I am a professor in the Atmospheric Science Program located in the Department of Geography. My group and I conduct research on cloud microphysics and dynamics, mesoscale organization of cloud systems, and regional climate processes.
At KU, I teach the 2-semester undergraduate dynamic meteorology sequence, physical meteorology, and Severe and Unusual Weather. I also teach a graduate-level numerical modeling course.
Ph.D., Atmospheric Sciences, University of Washington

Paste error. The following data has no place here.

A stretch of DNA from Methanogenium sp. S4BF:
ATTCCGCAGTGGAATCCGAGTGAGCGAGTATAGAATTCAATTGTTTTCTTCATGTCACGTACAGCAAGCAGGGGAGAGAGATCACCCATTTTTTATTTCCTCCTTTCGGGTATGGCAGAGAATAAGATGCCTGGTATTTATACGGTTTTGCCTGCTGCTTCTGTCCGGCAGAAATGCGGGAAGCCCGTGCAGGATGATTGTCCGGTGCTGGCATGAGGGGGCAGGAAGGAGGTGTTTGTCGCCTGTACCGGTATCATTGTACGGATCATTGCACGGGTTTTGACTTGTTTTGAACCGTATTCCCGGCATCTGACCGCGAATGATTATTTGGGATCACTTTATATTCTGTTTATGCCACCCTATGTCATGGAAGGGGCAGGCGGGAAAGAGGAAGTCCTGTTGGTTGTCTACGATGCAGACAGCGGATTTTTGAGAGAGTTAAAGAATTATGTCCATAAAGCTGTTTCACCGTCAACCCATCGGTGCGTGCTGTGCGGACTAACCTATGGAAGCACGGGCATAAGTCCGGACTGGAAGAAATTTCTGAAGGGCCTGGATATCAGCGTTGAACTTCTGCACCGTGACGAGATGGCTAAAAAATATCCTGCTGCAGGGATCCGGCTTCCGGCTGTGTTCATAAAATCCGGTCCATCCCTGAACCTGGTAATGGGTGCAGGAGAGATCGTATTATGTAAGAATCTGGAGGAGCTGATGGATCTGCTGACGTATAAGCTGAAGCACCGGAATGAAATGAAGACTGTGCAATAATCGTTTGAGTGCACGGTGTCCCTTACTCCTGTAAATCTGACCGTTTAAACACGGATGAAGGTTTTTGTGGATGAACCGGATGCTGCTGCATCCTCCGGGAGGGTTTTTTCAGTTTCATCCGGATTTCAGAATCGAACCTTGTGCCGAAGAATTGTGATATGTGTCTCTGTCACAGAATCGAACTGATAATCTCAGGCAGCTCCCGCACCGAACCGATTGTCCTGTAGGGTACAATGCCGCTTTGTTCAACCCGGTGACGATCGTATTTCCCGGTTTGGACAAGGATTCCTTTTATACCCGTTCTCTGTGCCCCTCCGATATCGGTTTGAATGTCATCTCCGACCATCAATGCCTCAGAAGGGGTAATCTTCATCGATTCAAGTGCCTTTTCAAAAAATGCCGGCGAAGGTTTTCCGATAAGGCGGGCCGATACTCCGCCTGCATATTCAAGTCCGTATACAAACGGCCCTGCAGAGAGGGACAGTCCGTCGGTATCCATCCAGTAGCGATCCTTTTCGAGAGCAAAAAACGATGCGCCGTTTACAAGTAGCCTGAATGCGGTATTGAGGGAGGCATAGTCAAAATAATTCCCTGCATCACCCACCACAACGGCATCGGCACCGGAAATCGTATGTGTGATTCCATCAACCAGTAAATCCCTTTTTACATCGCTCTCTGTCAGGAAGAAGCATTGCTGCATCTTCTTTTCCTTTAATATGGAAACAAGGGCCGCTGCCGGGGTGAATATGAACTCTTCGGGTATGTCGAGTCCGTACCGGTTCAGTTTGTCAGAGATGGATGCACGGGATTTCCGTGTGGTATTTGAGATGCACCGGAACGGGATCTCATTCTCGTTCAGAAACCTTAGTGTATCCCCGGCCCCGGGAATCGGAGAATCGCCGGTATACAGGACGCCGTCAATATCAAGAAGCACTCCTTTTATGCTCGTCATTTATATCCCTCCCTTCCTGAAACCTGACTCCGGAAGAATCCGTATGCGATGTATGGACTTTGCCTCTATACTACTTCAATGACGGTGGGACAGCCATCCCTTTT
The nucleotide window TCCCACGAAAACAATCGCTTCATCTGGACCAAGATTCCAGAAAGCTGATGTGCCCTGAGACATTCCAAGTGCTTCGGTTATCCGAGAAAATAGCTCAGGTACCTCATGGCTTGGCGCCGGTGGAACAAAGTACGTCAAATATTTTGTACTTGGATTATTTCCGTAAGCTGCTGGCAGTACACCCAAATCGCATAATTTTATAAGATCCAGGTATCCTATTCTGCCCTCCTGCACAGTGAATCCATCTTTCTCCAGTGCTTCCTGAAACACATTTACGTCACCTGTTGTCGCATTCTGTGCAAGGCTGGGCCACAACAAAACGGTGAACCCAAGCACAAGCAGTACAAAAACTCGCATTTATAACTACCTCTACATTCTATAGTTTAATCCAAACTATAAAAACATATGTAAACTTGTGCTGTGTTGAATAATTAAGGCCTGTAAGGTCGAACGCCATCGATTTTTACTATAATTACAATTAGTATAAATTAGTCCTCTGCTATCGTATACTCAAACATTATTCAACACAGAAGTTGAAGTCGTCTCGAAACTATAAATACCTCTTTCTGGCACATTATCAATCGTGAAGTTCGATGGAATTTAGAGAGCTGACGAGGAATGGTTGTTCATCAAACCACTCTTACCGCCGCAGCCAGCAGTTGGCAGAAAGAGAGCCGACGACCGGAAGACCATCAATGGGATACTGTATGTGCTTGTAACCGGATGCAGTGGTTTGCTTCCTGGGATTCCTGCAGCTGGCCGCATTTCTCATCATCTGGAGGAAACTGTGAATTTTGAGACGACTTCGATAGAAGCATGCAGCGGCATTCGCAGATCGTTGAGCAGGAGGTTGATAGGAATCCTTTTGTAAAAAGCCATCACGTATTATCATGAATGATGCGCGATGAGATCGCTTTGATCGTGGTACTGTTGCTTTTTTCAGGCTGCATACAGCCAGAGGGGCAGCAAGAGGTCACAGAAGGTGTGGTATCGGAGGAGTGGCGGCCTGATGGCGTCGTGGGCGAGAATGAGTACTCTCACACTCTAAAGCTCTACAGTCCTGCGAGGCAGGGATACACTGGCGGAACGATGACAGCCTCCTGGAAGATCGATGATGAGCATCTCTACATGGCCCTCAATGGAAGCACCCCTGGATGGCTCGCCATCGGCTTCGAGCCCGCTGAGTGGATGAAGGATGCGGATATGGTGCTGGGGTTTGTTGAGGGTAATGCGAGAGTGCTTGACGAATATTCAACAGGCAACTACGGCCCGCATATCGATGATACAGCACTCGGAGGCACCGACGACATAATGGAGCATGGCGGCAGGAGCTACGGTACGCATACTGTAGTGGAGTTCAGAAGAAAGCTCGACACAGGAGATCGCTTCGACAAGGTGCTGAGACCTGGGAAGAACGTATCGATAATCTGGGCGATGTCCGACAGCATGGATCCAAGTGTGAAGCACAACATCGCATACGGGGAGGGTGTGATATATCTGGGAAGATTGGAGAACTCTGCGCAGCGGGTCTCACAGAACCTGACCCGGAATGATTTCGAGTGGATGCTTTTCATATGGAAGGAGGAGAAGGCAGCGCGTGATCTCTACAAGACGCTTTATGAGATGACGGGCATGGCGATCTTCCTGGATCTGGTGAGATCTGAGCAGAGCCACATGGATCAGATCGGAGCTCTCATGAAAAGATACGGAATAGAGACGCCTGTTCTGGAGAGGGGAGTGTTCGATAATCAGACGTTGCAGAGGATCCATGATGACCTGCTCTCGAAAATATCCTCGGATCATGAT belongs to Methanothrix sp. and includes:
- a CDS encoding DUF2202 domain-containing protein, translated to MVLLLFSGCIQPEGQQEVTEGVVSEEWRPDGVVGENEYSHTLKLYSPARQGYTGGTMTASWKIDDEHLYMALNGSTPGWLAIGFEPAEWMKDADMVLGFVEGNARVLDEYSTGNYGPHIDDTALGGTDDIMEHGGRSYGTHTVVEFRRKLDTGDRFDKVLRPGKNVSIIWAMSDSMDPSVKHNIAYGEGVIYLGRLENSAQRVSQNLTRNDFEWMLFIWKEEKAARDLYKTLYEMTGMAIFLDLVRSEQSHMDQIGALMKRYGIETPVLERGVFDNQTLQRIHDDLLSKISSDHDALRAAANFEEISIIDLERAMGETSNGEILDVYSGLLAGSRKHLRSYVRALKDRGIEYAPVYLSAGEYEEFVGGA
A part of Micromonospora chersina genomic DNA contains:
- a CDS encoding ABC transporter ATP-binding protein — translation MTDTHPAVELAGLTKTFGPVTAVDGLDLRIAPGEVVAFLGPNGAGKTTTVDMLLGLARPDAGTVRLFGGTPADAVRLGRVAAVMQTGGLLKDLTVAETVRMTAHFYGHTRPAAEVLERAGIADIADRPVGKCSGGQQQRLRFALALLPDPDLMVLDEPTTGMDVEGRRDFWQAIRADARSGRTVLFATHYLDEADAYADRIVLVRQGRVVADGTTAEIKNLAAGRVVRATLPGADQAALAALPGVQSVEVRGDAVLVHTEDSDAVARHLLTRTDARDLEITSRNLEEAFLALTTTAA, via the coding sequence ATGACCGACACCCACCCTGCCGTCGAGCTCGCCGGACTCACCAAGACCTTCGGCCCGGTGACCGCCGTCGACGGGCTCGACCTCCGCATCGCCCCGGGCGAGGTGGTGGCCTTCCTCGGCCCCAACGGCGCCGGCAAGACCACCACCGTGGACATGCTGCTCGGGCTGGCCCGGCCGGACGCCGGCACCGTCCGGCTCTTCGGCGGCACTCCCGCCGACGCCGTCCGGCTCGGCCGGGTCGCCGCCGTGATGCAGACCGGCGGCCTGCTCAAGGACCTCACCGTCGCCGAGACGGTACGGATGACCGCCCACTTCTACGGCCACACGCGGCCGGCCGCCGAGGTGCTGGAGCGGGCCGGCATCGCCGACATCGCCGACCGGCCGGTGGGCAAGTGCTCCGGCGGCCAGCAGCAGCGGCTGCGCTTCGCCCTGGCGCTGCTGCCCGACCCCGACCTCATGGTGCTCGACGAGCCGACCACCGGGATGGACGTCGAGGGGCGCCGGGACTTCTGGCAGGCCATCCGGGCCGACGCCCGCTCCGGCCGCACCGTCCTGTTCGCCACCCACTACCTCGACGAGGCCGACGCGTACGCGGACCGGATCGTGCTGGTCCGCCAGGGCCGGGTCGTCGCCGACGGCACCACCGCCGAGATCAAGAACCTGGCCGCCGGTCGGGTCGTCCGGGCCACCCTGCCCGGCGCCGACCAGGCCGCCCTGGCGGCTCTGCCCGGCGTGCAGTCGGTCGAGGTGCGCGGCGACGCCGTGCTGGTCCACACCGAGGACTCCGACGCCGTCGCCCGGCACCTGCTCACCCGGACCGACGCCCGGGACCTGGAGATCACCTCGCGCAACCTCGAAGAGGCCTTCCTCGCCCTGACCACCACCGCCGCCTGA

B.S., Meteorology, University of Oklahoma
My research explores different manifestations of precipitating convection, ranging from drizzling boundary layer stratocumulus to deep, highly organized mesoscale convective systems. A common thread of interest between these phenomena is the concept of mesoscale organization and its role in promoting scale interactions, in particular how mesoscale and cloud-scale processes serve as upscale agents of change for the large-scale flow or cloud coverage. Guided by observational results, I employ large eddy simulation, cloud resolving models, and mesoscale models to investigate cloud system processes.